Out of My Mind by Sharon Draper
Up to about seventy pages into this book I wanted to burn it.
It's a book told from the first-person point of view of a child with cerebral palsy, but her voice sounds more like an adult's view of a child's voice. Lots of exclamation points and syntax I wouldn't attribute to an eleven-year-old. The only way I could explain it was that this kid is shown to have spent most of her time with adults, and probably a good amount with condescending ones, so maybe she picked up their speech patterns. However, it's supposed to be written by her at the end of the novel after she's spent a good amount of time with other kids, so maybe not.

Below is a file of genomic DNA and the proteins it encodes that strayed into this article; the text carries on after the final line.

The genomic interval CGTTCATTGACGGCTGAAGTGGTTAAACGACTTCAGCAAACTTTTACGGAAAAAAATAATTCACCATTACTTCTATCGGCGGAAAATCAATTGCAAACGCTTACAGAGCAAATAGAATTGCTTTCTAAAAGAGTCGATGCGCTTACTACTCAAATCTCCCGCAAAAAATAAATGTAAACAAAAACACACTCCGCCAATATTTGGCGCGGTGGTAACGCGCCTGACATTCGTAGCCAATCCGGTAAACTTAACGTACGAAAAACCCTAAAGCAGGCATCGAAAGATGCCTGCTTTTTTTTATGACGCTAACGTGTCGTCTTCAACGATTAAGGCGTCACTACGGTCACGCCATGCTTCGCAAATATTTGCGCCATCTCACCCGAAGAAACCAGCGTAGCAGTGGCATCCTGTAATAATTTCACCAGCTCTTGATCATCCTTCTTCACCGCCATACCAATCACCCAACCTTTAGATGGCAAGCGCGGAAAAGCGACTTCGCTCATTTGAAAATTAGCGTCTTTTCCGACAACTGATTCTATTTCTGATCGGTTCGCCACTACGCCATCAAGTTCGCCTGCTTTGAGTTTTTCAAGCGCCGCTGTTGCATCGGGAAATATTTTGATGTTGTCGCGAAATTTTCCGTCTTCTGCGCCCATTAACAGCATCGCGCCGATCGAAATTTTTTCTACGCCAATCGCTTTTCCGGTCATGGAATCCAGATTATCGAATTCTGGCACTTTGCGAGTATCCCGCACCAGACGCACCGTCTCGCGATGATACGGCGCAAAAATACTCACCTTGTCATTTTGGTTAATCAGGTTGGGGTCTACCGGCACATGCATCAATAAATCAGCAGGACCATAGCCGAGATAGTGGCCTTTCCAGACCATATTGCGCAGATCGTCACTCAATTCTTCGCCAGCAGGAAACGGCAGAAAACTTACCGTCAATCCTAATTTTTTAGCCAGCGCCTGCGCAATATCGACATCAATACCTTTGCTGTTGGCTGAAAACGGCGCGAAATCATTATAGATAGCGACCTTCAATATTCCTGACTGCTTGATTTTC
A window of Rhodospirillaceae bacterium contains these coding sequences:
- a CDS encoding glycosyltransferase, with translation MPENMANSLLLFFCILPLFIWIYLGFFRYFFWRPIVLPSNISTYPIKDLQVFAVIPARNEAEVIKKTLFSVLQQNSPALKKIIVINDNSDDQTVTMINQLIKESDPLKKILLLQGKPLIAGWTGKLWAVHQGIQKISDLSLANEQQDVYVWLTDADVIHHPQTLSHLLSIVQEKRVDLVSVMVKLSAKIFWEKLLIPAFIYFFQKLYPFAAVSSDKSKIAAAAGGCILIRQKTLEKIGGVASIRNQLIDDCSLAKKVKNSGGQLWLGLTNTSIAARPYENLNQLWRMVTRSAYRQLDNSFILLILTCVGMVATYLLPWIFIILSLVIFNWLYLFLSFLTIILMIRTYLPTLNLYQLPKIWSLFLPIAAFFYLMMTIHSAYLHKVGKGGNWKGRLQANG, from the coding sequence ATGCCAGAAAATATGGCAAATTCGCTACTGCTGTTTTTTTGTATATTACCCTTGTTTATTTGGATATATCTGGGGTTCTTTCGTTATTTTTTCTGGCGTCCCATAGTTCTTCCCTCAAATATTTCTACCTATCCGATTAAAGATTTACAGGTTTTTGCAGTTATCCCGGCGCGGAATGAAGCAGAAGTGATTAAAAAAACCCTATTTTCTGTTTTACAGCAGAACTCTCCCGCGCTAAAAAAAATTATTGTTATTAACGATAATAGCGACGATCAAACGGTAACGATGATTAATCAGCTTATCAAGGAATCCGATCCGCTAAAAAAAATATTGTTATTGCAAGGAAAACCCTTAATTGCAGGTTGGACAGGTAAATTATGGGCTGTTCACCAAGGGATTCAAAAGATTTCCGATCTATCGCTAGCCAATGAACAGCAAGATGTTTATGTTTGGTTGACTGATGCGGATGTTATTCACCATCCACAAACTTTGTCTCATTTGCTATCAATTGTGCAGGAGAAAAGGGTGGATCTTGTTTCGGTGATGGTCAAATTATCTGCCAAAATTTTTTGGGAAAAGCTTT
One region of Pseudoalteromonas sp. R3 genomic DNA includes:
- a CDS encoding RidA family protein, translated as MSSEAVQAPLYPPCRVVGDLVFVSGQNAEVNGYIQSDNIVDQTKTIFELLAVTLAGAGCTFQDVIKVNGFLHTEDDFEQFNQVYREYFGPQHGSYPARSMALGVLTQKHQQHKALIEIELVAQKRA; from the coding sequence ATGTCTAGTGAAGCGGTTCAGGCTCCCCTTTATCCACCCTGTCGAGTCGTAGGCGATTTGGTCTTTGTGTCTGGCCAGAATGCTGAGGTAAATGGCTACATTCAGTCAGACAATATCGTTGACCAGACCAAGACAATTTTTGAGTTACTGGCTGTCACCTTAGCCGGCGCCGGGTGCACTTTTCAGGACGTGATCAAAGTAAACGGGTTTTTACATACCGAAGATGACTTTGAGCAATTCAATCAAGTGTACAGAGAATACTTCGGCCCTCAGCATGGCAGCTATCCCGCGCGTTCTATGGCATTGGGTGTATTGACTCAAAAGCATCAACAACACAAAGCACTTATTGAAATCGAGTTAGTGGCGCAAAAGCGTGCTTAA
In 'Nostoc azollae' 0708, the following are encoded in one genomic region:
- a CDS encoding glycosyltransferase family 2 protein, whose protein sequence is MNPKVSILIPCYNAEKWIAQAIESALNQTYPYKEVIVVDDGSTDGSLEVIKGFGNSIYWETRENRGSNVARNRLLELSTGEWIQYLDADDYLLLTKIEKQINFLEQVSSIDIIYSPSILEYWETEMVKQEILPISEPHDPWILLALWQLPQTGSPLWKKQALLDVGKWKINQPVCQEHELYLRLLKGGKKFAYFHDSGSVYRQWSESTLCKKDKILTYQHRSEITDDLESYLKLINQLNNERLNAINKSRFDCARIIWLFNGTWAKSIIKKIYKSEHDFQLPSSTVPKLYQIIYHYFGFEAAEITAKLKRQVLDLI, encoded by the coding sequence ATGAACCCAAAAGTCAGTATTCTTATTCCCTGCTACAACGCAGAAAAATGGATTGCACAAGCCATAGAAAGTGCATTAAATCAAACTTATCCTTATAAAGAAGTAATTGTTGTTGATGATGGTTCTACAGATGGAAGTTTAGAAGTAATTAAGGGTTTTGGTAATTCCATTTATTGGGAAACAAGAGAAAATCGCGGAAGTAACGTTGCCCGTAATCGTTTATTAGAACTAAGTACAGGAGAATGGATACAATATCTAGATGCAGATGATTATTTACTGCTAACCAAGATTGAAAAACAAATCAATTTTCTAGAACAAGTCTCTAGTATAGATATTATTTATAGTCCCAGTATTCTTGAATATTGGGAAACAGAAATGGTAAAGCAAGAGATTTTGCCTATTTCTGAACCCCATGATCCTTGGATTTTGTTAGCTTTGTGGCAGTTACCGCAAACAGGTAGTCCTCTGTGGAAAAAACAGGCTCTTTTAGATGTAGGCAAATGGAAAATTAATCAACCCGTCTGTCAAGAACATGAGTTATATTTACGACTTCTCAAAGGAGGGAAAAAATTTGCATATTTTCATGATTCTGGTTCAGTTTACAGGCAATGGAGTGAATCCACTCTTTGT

Aside from this unfortunate issue, the book is a good and thought provoking one. Melody is severely disabled, but becomes increasingly mainstreamed in school after she receives a special computer that speaks for her. The discrimination she still faces at school is extremely heartbreaking, and the author does not tie everything up into a nicely wrapped package, which I'm grateful for. Melody's life is affected by her family and friends just as much as by her disability.
However, several elements of this book are very similar to Stuck in Neutral , a novel about a non-verbal child with CP aimed at a higher age group, and for anyone older I'd recommend that one. (Interestingly, both authors contend that these children have increased memory capacity, particularly for words. Can someone tell me if that's actually a thing?